[unisog] Public or Private IP addresses?

Vijay S Sarvepalli VSSARVEP VSSARVEP at uncg.edu
Fri Oct 14 12:59:26 GMT 2005

Dont forget you can also do "one-to-one NAT" to avoid some of the 
For e.g. the whole block of
7.11.*.* (outside) <=> 10.11.*.* (private)

I like private addressing especially for RESNET.  Your mileage and others 
input might
Even some large ISP's like Cincinnati Bell with their ADSL solution 
provite private

gentuxx <gentuxx at gmail.com> 
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10/14/2005 02:04 AM
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UNIversity Security Operations Group <unisog at lists.sans.org>

Re: [unisog] Public or Private IP addresses?

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Scott Genung wrote:

>At 05:43 PM 10/13/2005, Stejerean, Cosmin wrote:
>>I am wondering how the network is setup at other universities and what
>>people on the list think about advantages and disadvantages of picking 
>>over the other.
>We have used private address space at Illinois State for a number of 
>About 12K addresses we have in use today reside in 10. addressing. There
>are over 17K devices that currently connect to our campus network.
>We have a class B address space and migrated to private addressing many
>years ago (mid to late 90's) initially to support our migration from 
>ring to switched ethernet technologies. Today, we use it within our 
>side networks (residence halls, wireless, public jacks, etc).
>Using this model, we perform address translation at the edge of our 
>within the WAN. We use our public address space to support systems that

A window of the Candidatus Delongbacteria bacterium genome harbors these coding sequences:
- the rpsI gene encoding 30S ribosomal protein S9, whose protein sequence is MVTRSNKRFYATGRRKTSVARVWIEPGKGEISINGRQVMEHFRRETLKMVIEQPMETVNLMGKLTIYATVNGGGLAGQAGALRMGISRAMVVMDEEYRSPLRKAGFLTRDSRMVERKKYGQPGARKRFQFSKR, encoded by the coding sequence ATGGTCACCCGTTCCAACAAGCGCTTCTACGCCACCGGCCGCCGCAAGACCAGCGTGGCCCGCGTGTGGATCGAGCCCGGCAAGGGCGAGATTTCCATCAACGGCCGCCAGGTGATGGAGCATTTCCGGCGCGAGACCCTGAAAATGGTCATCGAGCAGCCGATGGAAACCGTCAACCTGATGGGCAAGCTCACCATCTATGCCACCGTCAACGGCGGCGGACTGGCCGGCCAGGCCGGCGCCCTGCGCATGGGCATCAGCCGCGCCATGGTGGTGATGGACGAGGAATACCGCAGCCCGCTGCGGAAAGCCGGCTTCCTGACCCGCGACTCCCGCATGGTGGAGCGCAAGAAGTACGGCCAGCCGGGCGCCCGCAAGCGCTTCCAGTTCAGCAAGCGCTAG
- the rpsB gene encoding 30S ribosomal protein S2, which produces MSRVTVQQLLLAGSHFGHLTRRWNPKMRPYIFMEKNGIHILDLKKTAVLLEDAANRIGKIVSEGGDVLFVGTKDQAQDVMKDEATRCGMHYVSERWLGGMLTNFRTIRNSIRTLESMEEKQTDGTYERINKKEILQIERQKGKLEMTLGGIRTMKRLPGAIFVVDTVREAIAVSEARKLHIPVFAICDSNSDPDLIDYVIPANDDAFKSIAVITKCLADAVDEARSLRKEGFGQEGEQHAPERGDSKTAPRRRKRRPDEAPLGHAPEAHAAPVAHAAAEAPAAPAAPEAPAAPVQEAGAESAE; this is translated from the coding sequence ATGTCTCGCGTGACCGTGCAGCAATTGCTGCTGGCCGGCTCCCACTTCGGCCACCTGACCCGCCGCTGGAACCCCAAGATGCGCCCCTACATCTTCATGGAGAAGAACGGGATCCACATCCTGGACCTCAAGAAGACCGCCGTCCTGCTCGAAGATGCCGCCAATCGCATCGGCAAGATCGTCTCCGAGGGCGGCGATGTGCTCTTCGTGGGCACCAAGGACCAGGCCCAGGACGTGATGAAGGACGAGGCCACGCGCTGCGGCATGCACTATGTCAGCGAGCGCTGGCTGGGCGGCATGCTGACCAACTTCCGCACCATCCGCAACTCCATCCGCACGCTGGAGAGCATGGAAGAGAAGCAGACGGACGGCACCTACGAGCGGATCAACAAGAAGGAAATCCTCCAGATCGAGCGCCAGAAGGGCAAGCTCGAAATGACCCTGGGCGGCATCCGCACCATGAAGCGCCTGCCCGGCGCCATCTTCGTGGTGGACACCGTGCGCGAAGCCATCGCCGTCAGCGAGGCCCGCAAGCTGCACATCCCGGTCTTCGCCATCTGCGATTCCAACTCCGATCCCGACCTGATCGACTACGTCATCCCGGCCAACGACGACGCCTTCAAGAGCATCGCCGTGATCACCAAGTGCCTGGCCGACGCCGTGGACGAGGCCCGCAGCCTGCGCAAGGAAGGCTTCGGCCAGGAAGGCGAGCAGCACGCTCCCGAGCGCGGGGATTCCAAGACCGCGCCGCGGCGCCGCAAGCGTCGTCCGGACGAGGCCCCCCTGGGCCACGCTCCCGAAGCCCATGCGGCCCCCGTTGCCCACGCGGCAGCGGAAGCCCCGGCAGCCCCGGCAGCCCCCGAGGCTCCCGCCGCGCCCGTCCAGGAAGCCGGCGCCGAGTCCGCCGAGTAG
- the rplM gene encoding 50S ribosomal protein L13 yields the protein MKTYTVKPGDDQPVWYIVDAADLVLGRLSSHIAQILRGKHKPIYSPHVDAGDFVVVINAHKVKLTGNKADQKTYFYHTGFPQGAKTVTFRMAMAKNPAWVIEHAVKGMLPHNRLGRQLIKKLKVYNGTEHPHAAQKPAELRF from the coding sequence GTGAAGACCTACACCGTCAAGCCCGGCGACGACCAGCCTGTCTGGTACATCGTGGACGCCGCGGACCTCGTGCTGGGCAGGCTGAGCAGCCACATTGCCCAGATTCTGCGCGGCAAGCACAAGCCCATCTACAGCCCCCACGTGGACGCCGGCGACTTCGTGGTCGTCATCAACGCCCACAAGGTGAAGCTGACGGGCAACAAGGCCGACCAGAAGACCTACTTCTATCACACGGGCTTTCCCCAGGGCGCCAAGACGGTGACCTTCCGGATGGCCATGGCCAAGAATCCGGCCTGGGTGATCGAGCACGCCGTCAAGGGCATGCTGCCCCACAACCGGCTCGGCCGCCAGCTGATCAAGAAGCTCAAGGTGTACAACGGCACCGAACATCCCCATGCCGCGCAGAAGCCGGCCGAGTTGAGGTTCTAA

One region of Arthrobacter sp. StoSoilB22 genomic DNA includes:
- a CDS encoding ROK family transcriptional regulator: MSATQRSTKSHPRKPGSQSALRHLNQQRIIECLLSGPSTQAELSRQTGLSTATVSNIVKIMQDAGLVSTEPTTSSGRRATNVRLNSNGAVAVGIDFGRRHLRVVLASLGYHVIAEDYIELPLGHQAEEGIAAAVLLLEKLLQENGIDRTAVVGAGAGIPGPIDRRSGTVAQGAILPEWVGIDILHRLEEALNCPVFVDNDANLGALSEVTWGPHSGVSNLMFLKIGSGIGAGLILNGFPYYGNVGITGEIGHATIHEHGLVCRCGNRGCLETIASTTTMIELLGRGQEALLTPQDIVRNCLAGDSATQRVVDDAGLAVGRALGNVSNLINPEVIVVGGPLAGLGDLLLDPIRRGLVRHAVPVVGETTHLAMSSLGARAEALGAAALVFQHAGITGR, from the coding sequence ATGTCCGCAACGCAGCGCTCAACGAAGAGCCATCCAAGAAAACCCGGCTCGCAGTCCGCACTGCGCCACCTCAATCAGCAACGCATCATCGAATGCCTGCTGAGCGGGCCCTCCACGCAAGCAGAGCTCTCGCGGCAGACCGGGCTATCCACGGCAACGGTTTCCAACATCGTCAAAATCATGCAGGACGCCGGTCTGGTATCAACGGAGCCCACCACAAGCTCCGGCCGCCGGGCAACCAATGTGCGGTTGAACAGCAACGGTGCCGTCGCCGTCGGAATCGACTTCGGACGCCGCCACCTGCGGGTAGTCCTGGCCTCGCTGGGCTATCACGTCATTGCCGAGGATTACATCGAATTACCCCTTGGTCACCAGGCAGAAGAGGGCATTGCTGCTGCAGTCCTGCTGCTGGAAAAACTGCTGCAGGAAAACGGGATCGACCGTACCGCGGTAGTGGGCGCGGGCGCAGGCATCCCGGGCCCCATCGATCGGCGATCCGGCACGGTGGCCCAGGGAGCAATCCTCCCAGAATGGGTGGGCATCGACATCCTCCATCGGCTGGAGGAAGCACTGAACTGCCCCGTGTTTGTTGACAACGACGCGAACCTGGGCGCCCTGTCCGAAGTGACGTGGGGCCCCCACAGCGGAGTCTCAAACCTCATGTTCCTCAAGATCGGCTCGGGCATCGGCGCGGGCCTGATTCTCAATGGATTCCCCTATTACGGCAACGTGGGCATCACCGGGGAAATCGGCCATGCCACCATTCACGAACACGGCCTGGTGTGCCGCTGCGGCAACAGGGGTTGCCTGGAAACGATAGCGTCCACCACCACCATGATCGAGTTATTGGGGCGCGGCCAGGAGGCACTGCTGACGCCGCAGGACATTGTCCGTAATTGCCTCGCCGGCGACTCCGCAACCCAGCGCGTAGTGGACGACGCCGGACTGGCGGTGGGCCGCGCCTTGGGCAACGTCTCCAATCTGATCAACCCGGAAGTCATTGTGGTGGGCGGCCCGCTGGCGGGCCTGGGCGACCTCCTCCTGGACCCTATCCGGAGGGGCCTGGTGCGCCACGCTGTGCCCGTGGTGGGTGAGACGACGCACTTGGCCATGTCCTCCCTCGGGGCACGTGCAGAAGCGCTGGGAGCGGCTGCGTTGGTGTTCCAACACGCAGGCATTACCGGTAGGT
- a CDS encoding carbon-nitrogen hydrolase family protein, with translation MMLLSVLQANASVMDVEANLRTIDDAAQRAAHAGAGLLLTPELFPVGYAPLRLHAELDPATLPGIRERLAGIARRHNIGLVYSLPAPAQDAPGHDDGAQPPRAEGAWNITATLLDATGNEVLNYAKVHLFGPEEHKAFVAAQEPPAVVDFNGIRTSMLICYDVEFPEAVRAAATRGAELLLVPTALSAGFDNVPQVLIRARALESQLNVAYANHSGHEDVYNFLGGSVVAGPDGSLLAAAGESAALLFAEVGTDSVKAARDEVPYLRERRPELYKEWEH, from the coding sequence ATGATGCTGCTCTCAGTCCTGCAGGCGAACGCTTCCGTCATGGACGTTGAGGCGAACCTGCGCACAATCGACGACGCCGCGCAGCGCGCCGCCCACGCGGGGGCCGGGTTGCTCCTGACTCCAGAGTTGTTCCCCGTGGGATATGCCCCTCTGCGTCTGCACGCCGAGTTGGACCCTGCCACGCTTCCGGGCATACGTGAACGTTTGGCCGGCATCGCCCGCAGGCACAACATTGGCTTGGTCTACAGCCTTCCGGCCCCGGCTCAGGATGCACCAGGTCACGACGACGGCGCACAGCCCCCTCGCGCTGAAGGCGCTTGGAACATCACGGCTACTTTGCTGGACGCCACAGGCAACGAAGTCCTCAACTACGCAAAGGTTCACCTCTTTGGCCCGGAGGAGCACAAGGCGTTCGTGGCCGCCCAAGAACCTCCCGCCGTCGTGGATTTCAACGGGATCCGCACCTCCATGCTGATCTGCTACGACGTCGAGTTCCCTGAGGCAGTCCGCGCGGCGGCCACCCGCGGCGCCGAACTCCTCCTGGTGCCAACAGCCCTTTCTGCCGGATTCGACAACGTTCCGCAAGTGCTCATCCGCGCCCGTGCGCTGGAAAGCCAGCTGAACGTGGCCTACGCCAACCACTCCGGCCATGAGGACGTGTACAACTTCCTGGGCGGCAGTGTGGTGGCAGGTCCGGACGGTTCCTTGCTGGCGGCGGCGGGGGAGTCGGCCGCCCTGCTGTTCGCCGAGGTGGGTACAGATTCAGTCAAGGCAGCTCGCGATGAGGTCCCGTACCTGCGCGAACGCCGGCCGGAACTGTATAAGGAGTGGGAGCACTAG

>need public addressability such as web and email servers and then reserve
>about 50 /24 subnets for address translation using NAT (a single public 
>address is dynamically mapped to a single private address if an 
>connection is established).
>Initially used to augment our public address space, we found that using
>private addressing greatly simplified our perimeter firewall policies. If
>the on-campus source address resides in private address space (ie: 10.), 
>use policy routing to direct this traffic to a firewall. If the source
>resides within public address space, this traffic bypasses the perimeter
>firewalls. Inbound traffic is directed to the firewalls based upon the
>translated address space. All traffic directed to translated addresses 
>inspected for state and then block traffic for which no state exists. 
>has been a very effective approach to blocking external reconnaissance
>We also use the 172.16. address space for systems that need to reside in
>private address space for which we do not want NAT. This address space is
>used by systems that do not need to be reached from off-campus (without a
>VPN client).
>At this point, the only application that we've encountered problems with
>private addressing has been video conferencing. In this case, we have 
>testing a gateway product that advertises a single public IP address. To
>dial inbound to campus to one of these endpoints, you would dial the 
>address associated with the gateway along with an h.164 extension. We 
>not had problems with video conferencing applications originating from an
>h.323 endpoint residing in private address space.
>>Cosmin Stejerean
>>unisog mailing list
>>unisog at lists.sans.org
>Scott Genung
>Manager of Networking Systems
>Telecommunications and Networking
>Illinois State University
>124 Julian Hall
>Normal, IL 61790-3500
>sagenung at ilstu.edu
>Phone: (309)438-7258
>Web: http://www.telecom.ilstu.edu
>unisog mailing list
>unisog at lists.sans.org
FWIW, I came from an organization that was predominantly RFC1918
addressed.  Now I'm working in an environment that is predominantly
public addressed.  It is a complete culture shock.  Also, I'm a
security guy.  I know security systems, not networks ( I know
networks, but you know.....not like a true network guru).  Anyway, I
believe that Scott's situation is very sound.  IMHO, "private"
addressing should be kept private.  "Public" addressing should be kept
public.  It's really as simple as that.

In regards to your original question, I can't really speak to the
actual configuration of the respective networks I've dealt with, but I
think that being able to intelligently combine both public and private
IP spaces allows you to benefit from the advantages of both, while
minimizining the disadvantages of each.


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